Antabuse is used for treating alcoholism.
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Other name of Antabuse:
alcophobin, anticol, aversan, diabuse, disulfiramo, disulfiramum, disulphiram, esperal, etabus, etiltox, refusal, tenutex
Antabuse is used for treating alcoholism. Antabuse is an alcohol-abuse deterrent. It works by blocking the breakdown of alcohol, causing unpleasant side effects (eg, vomiting, upset stomach) when even a small amount of alcohol is consumed.
Use Antabuse as directed by your doctor.
- Antabuse may be taken with or without food.
- Antabuse may be swallowed whole, chewed, or crushed and mixed with food.
- Do not take the first dose of Antabuse for at least 12 hours after drinking alcohol.
- If you miss a dose of Antabuse, take it as soon as possible. If it is almost time for your next dose, skip the missed dose and go back to your regular dosing schedule. Do not take 2 doses at once.
Ask your health care provider any questions you may have about how to use Antabuse.
Store Antabuse at room temperature, between 68 and 77 degrees F (20 and 25 degrees C). Store away from heat, moisture, and light. Do not store in the bathroom. Keep Antabuse out of the reach of children and away from pets.
Active Ingredient: Disulfiram.
Do NOT use Antabuse if:
- you are allergic to any ingredient in Antabuse or other similar medicines
- you are under the influence of alcohol
- you have severe heart disease, a blockage of your heart arteries, or a mental disorder (eg, psychosis)
- you are taking metronidazole or an alcohol-containing medicine (eg, certain HIV protease inhibitors [eg, amprenavir], cough syrups, other liquid medicines).
Contact your doctor or health care provider right away if any of these apply to you.
Some medical conditions may interact with Antabuse. Tell your doctor or pharmacist if you have any medical conditions, especially if any of the following apply to you:
- if you are pregnant, planning to become pregnant, or are breast-feeding
- if you are taking any prescription or nonprescription medicine, herbal preparation, or dietary supplement
- if you have allergies to medicines, foods, or other substances (eg, latex rubber)
- if you have brain damage, diabetes, heart or lung disease, mental or mood problems (eg, depression), an underactive thyroid, seizures, or liver or kidney problems.
Some medicines may interact with Antabuse. Tell your health care provider if you are taking any other medicines, especially any of the following:
- Alcohol-containing medicines (eg, certain HIV protease inhibitors [eg, amprenavir], cough syrups, other liquid medicines) or metronidazole because the risk of severe side effects may be increased
- Anticoagulants (eg, warfarin), benzodiazepines (eg, diazepam), isoniazid, or phenytoin because side effects may be increased by Antabuse.
This may not be a complete list of all interactions that may occur. Ask your health care provider if Antabuse may interact with other medicines that you take. Check with your health care provider before you start, stop, or change the dose of any medicine.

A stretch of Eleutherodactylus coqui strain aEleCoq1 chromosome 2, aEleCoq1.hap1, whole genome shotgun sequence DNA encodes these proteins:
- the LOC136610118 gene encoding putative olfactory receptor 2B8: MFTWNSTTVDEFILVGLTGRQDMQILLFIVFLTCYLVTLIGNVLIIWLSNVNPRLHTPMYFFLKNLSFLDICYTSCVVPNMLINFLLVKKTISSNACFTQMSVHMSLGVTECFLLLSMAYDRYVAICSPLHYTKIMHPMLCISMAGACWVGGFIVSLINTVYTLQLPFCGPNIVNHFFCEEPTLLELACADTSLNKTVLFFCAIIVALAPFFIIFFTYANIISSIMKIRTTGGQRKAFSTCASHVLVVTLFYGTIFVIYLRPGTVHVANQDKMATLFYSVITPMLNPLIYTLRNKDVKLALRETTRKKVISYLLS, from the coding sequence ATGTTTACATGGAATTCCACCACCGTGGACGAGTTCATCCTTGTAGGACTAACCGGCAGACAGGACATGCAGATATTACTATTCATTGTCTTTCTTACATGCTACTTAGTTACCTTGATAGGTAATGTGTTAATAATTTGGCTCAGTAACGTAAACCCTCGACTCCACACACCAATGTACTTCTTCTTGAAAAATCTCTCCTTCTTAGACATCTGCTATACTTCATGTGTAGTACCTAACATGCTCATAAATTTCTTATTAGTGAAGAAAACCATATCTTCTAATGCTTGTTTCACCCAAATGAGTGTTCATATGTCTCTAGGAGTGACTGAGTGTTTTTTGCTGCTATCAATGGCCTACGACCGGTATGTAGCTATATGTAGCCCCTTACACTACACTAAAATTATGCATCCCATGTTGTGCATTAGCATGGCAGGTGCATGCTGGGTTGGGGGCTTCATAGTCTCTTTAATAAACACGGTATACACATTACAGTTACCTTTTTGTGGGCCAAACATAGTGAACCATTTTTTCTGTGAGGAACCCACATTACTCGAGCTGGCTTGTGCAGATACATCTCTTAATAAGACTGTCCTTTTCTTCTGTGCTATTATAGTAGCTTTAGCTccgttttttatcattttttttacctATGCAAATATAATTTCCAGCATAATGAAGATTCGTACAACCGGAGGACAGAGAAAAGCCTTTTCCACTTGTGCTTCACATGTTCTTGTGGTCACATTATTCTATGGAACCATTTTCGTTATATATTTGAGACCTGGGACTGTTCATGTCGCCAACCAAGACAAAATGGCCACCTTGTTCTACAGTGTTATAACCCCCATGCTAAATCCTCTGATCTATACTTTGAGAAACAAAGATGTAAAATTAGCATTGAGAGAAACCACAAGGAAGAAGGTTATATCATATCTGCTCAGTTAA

Important safety information:
- Antabuse may cause drowsiness. Do not drive, operate machinery, or do anything else that could be dangerous until you know how you react to Antabuse. Using Antabuse alone, with certain other medicines, or with alcohol may lessen your ability to drive or perform other potentially dangerous tasks.
- Avoid all alcohol including alcohol found in sauces, vinegar, mouthwash, liquid medicines, lotions, after shave, or backrub products. A reaction to alcohol may cause flushing, nausea, thirst, abdominal pain, chest pain, dizziness, vomiting, fast breathing, fast heartbeat, fainting, difficulty breathing, or confusion. Use caution when using topical products containing alcohol, such as cologne or perfume. Before using alcohol-containing products on the skin, test the product by applying some to a small area of the skin. If no redness, itching, headache, or nausea occurs after 1 or 2 hours, you should be able to use the product. You may have a reaction if you drink alcohol or use a product that contains alcohol for 2 weeks after your last dose of Antabuse.
- Notify your doctor immediately if you experience yellowing of the skin or eyes, dark urine, weakness, tiredness, loss of appetite, or nausea and vomiting. These may be signs of a liver problem.
- Before you have any medical or dental treatments, emergency care, or surgery, tell the doctor or dentist that you are using Antabuse.
- Lab tests, including liver function tests and complete blood cell counts, may be performed to monitor your progress or to check for side effects. Be sure to keep all doctor and lab appointments.
- Pregnancy and breast-feeding: If you become pregnant, discuss with your doctor the benefits and risks of using Antabuse during pregnancy. It is unknown if Antabuse is excreted in breast milk. Do not breastfeed while taking Antabuse.
All medicines may cause side effects, but many people have no, or minor, side effects.
Check with your doctor if any of these most common side effects persist or become bothersome:
Drowsiness; headache; metallic or garlic taste in mouth.
Seek medical attention right away if any of these severe side effects occur:
Severe allergic reactions (rash; hives; difficulty breathing; tightness in the chest; swelling of the mouth, face, lips, or tongue); blurred vision; changes in color vision; dark urine; loss of appetite; mental or mood problems; nausea; numbness or tingling of the arms or legs; seizures; tiredness; vomiting; weakness; yellowing of the eyes or skin.
This is not a complete list of all side effects that may occur. If you have questions about side effects, contact your health care provider.